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Processing negation in a miniature artificial language

Farshchi, Sara LU ; Andersson, Richard LU ; van de Weijer, Joost LU and Paradis, Carita LU (2019) In Cognitive Science 43(3).
Abstract
In two miniature artificial language learning experiments, we compare the processing of narrow and broad negation, corresponding to prefixal negation (unhappy) and free-standing negation (not happy) respectively, with that of non-negation (happy). Three artificial prefixes were invented to express the three meanings above. The meaning scope expressed by the negation types was manipulated in the experiments, and the processing of the three forms was tested through a picture– word verification task. In Experiment 1, the scope expressed by prefixal negation was included in the scope expressed by free-standing negation, while in Experiment 2, there was no overlap between the two negation types and the scope of free-standing negation was... (More)
In two miniature artificial language learning experiments, we compare the processing of narrow and broad negation, corresponding to prefixal negation (unhappy) and free-standing negation (not happy) respectively, with that of non-negation (happy). Three artificial prefixes were invented to express the three meanings above. The meaning scope expressed by the negation types was manipulated in the experiments, and the processing of the three forms was tested through a picture– word verification task. In Experiment 1, the scope expressed by prefixal negation was included in the scope expressed by free-standing negation, while in Experiment 2, there was no overlap between the two negation types and the scope of free-standing negation was limited to the intermediate range of a scale. Experiment 1 showed that narrow negation is more difficult to process than the non-negated meanings, but not as difficult as broad negation. Experiment 2 showed that when the meaning scope of broad negation was restricted to the middle range, the processing difficulty found in Experiment 1 disappeared, as it did not take longer for participants to identify the middle range compared to the ends of the scale. We show that the chunking of the negated meanings relative to one another plays a role in the processing cost of these forms. (Less)
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author
organization
publishing date
type
Contribution to journal
publication status
published
subject
keywords
Gradability, Opposition, Scalar meanings, Prefixal negation, Picture‐word verification, Comprehension, Adjective, Antonymy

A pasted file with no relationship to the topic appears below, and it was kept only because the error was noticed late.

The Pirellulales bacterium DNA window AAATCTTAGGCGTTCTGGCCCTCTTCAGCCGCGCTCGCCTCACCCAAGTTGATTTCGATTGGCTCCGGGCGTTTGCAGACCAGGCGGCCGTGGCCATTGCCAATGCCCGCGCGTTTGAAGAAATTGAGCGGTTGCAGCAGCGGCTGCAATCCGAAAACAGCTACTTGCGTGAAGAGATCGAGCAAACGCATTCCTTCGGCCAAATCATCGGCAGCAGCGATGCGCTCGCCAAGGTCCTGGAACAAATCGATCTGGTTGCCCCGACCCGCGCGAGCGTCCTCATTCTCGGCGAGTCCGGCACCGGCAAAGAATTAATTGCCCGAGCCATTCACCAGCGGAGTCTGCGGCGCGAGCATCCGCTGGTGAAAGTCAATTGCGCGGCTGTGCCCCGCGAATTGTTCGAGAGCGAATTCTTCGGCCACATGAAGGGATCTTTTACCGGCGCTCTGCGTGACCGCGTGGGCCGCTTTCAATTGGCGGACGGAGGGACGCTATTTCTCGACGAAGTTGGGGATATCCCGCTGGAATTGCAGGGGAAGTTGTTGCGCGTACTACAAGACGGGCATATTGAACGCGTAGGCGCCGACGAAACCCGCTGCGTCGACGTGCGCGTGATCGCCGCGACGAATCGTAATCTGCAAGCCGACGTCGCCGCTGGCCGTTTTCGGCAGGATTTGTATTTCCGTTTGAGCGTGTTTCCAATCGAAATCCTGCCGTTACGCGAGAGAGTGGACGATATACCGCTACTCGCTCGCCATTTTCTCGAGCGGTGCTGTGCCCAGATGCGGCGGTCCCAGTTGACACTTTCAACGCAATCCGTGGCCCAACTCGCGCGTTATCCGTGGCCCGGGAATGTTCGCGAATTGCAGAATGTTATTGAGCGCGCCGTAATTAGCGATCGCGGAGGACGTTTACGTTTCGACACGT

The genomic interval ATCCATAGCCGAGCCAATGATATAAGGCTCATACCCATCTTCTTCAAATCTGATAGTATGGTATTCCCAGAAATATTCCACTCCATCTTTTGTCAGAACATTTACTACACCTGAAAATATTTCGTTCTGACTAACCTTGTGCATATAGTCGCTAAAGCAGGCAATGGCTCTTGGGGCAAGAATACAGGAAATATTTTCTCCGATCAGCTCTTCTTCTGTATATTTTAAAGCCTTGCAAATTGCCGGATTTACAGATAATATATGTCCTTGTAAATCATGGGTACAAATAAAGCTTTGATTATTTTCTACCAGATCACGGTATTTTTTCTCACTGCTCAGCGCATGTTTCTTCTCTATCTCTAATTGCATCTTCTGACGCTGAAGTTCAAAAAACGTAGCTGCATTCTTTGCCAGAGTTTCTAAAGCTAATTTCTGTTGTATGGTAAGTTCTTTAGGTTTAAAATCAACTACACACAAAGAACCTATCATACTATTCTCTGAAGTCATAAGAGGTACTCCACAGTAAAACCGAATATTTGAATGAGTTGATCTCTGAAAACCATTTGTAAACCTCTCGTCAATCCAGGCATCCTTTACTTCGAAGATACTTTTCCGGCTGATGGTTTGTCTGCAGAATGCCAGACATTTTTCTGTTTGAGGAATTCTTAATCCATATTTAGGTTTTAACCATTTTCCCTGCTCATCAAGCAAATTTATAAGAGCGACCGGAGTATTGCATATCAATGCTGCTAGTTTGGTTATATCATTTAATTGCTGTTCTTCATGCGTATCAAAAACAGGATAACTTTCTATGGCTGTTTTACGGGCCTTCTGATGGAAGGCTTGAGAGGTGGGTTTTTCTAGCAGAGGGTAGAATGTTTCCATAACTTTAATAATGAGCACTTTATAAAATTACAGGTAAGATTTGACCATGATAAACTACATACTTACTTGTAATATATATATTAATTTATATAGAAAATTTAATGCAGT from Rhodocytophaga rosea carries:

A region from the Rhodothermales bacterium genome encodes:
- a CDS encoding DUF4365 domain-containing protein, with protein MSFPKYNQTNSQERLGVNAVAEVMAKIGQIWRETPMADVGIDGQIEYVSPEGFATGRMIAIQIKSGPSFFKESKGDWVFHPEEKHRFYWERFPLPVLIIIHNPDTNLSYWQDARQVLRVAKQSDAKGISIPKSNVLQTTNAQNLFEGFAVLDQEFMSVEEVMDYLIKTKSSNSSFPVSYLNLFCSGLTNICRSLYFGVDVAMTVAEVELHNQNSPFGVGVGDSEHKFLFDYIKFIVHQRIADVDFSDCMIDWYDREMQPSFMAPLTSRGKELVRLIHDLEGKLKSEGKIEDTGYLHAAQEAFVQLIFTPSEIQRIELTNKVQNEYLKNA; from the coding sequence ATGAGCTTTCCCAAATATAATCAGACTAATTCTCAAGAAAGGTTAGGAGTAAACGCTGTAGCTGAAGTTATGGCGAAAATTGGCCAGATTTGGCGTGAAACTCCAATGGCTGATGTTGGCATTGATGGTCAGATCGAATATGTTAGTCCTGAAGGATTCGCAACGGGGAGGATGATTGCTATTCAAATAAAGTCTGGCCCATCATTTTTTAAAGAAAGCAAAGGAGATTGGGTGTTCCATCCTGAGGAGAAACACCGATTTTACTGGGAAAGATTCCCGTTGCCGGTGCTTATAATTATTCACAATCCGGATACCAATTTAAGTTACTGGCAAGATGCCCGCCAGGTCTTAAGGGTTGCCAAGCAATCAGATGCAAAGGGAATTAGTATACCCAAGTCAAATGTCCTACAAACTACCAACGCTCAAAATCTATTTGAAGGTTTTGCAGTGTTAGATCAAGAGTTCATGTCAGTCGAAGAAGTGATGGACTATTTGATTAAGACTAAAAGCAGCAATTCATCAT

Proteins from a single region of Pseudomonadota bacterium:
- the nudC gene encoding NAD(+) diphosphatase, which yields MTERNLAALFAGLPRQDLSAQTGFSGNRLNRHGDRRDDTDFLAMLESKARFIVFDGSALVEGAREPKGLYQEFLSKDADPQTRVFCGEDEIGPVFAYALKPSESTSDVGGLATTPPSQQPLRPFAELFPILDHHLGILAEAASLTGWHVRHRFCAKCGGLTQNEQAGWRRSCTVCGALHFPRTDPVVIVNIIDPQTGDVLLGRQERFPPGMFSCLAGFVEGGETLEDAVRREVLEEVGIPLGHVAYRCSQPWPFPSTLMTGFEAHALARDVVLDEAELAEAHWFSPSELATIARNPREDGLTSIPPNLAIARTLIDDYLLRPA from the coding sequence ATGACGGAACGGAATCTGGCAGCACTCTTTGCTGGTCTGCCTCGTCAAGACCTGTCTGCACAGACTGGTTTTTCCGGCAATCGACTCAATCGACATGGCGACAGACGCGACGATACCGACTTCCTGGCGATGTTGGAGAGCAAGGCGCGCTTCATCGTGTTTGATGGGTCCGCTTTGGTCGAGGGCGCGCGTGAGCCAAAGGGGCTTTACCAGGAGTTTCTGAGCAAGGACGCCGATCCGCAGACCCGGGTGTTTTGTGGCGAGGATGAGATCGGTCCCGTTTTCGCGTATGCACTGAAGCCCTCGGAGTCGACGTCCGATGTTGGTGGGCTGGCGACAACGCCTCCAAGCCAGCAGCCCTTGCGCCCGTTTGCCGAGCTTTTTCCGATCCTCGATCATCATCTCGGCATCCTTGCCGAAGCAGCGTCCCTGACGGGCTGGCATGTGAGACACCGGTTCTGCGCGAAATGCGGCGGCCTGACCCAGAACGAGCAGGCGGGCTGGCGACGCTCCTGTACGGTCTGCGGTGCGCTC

in
Cognitive Science
volume
43
issue
3
article number
e12720
publisher
Lawrence Erlbaum Associates
external identifiers
  • scopus:85063142075
  • pmid:30900290
ISSN
1551-6709
DOI
10.1111/cogs.12720
language
English
LU publication?
yes
id
a919e05a-0f05-4d47-95b3-a8eb73bff275
date added to LUP
2019-01-22 14:57:57
date last changed
2020-08-05 05:07:07
@article{a919e05a-0f05-4d47-95b3-a8eb73bff275,
  abstract     = {In two miniature artificial language learning experiments, we compare the processing of narrow and broad negation, corresponding to prefixal negation (unhappy) and free-standing negation (not happy) respectively, with that of non-negation (happy). Three artificial prefixes were invented to express the three meanings above. The meaning scope expressed by the negation types was manipulated in the experiments, and the processing of the three forms was tested through a picture– word verification task. In Experiment 1, the scope expressed by prefixal negation was included in the scope expressed by free-standing negation, while in Experiment 2, there was no overlap between the two negation types and the scope of free-standing negation was limited to the intermediate range of a scale. Experiment 1 showed that narrow negation is more difficult to process than the non-negated meanings, but not as difficult as broad negation. Experiment 2 showed that when the meaning scope of broad negation was restricted to the middle range, the processing difficulty found in Experiment 1 disappeared, as it did not take longer for participants to identify the middle range compared to the ends of the scale. We show that the chunking of the negated meanings relative to one another plays a role in the processing cost of these forms.},
  author       = {Farshchi, Sara and Andersson, Richard and van de Weijer, Joost and Paradis, Carita},
  issn         = {1551-6709},
  language     = {eng},
  number       = {3},
  publisher    = {Lawrence Erlbaum Associates},
  series       = {Cognitive Science},
  title        = {Processing negation in a miniature artificial language},
  url          = {http://dx.doi.org/10.1111/cogs.12720},
  doi          = {10.1111/cogs.12720},
  volume       = {43},
  year         = {2019},
}